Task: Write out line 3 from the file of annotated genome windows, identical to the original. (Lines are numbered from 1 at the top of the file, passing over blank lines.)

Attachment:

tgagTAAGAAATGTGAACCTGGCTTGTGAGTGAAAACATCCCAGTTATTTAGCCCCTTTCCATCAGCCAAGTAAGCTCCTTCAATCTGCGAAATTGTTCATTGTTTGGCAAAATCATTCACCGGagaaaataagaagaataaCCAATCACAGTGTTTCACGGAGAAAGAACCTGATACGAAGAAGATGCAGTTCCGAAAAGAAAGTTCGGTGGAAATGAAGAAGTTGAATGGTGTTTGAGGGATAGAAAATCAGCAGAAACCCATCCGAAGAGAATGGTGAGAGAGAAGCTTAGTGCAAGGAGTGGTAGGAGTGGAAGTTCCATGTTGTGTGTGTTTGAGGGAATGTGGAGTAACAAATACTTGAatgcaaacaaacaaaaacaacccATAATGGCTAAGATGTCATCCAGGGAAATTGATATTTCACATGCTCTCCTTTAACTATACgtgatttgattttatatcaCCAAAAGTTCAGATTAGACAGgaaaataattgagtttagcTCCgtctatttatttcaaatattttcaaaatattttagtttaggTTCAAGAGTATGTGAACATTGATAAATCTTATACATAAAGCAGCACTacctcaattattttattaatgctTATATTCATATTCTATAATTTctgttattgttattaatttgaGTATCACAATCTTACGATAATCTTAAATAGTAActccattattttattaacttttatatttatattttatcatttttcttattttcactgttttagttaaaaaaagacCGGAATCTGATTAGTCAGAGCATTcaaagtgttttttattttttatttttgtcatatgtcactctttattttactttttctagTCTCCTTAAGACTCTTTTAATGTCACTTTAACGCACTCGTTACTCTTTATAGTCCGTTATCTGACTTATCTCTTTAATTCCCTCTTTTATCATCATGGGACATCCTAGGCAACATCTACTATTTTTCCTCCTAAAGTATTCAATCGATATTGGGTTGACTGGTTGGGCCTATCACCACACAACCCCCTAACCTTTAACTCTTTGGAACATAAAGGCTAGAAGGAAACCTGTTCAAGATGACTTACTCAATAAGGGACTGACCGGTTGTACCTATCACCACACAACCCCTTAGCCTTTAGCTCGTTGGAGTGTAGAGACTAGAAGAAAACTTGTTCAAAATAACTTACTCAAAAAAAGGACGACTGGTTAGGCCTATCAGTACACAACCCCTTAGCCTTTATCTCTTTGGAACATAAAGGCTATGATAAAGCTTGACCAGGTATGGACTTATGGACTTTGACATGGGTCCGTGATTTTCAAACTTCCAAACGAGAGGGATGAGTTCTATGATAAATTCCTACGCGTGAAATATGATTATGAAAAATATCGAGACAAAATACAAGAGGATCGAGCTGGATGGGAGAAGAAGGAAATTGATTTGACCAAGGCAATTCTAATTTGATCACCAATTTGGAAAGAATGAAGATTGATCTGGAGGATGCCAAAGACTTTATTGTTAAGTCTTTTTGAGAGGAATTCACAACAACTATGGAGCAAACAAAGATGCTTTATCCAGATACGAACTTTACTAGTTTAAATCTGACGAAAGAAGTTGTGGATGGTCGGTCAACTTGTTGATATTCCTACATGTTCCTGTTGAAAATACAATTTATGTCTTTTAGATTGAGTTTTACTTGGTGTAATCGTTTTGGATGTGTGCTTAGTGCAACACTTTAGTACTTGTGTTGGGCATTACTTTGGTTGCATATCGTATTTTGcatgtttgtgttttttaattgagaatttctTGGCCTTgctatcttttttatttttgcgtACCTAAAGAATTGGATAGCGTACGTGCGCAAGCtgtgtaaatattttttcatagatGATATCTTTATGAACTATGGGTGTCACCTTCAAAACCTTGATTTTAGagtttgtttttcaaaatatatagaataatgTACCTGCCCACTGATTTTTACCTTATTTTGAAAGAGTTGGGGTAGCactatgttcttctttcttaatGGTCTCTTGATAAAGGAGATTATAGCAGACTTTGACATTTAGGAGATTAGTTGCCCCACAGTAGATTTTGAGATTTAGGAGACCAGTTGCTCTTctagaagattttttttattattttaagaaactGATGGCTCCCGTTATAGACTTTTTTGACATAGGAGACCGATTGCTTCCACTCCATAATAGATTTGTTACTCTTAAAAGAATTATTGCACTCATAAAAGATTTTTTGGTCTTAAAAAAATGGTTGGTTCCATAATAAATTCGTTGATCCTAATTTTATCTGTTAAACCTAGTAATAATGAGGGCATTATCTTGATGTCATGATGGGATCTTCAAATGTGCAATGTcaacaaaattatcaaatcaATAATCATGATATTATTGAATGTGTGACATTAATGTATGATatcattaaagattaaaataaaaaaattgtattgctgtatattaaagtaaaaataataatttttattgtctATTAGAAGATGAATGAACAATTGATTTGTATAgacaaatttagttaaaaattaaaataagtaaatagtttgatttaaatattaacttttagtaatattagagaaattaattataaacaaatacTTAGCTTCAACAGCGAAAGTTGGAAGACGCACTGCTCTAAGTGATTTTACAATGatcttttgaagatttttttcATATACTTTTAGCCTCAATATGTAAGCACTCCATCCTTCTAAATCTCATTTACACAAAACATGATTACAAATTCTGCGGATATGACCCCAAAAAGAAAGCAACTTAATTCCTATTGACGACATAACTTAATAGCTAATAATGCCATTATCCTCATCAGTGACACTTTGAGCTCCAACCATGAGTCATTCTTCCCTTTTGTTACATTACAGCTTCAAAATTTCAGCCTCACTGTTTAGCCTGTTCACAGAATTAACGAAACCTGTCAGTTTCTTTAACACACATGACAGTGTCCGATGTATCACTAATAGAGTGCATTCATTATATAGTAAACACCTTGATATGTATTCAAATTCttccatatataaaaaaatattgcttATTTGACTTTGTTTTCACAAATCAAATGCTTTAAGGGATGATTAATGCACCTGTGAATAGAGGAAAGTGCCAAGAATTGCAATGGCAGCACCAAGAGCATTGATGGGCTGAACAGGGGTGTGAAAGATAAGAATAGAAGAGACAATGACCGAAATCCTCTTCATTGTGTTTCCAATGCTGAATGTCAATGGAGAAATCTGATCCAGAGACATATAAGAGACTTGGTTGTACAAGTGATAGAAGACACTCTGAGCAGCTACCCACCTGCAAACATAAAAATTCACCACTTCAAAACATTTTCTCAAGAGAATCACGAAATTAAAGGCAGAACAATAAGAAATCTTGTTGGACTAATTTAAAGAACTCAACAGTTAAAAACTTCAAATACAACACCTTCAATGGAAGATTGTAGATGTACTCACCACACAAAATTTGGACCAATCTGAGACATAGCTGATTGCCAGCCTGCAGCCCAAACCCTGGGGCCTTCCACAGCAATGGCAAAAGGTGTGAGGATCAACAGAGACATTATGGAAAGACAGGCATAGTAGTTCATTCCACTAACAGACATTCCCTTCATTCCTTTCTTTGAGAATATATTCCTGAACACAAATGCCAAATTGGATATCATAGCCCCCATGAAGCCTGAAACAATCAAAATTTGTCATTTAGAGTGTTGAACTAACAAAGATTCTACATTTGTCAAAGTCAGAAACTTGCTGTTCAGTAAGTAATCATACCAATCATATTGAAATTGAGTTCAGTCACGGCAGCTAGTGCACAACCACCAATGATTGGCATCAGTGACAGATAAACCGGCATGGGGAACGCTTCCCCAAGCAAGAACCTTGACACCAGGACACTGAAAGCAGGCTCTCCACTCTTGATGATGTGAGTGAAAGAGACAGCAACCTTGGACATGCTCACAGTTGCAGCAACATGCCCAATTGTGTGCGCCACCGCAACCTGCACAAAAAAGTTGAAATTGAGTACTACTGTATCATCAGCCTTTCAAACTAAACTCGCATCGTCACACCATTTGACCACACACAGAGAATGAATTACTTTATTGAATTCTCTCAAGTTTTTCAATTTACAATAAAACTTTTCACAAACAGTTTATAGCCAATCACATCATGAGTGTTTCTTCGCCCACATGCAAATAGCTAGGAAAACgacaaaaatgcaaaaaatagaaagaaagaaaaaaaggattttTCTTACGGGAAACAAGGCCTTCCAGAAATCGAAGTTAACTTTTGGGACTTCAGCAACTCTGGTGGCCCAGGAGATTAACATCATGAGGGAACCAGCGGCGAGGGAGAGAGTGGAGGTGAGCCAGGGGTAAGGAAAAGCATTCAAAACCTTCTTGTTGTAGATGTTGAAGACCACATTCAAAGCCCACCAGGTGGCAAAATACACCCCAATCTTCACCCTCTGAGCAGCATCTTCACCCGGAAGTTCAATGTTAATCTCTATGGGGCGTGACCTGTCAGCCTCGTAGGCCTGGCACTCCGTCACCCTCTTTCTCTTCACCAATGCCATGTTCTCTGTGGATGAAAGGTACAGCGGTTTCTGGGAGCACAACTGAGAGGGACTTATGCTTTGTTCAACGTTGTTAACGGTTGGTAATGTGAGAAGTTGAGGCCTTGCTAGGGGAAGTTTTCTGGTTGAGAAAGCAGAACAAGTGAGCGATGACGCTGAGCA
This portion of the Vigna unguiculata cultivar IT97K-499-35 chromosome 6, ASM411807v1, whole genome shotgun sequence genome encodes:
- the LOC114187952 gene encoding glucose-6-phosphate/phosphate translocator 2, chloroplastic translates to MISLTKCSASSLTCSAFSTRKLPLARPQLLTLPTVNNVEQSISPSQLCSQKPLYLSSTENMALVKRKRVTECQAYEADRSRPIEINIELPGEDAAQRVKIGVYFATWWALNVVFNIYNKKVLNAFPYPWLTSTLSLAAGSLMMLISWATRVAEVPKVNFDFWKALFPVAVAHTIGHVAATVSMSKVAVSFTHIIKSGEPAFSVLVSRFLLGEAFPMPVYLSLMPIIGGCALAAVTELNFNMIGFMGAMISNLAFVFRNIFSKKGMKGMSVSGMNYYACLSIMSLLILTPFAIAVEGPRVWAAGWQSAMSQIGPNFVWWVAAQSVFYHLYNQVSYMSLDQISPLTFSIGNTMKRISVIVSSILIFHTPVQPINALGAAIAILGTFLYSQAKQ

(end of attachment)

- the LOC114187952 gene encoding glucose-6-phosphate/phosphate translocator 2, chloroplastic translates to MISLTKCSASSLTCSAFSTRKLPLARPQLLTLPTVNNVEQSISPSQLCSQKPLYLSSTENMALVKRKRVTECQAYEADRSRPIEINIELPGEDAAQRVKIGVYFATWWALNVVFNIYNKKVLNAFPYPWLTSTLSLAAGSLMMLISWATRVAEVPKVNFDFWKALFPVAVAHTIGHVAATVSMSKVAVSFTHIIKSGEPAFSVLVSRFLLGEAFPMPVYLSLMPIIGGCALAAVTELNFNMIGFMGAMISNLAFVFRNIFSKKGMKGMSVSGMNYYACLSIMSLLILTPFAIAVEGPRVWAAGWQSAMSQIGPNFVWWVAAQSVFYHLYNQVSYMSLDQISPLTFSIGNTMKRISVIVSSILIFHTPVQPINALGAAIAILGTFLYSQAKQ